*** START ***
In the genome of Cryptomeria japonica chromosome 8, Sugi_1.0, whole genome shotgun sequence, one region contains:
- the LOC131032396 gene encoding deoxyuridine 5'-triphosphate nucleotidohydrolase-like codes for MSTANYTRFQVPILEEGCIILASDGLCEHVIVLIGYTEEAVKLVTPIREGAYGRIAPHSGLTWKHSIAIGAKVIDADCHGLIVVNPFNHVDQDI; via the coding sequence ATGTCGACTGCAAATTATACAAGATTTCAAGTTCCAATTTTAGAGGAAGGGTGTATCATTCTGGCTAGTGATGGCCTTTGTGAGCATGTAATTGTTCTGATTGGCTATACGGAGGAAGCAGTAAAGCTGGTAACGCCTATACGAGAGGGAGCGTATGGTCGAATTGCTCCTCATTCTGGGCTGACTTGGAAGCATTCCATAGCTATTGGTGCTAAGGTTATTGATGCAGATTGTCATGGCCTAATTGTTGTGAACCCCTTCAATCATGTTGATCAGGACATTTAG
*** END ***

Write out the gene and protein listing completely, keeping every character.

In the genome of Cryptomeria japonica chromosome 8, Sugi_1.0, whole genome shotgun sequence, one region contains:
- the LOC131032396 gene encoding deoxyuridine 5'-triphosphate nucleotidohydrolase-like codes for MSTANYTRFQVPILEEGCIILASDGLCEHVIVLIGYTEEAVKLVTPIREGAYGRIAPHSGLTWKHSIAIGAKVIDADCHGLIVVNPFNHVDQDI; via the coding sequence ATGTCGACTGCAAATTATACAAGATTTCAAGTTCCAATTTTAGAGGAAGGGTGTATCATTCTGGCTAGTGATGGCCTTTGTGAGCATGTAATTGTTCTGATTGGCTATACGGAGGAAGCAGTAAAGCTGGTAACGCCTATACGAGAGGGAGCGTATGGTCGAATTGCTCCTCATTCTGGGCTGACTTGGAAGCATTCCATAGCTATTGGTGCTAAGGTTATTGATGCAGATTGTCATGGCCTAATTGTTGTGAACCCCTTCAATCATGTTGATCAGGACATTTAG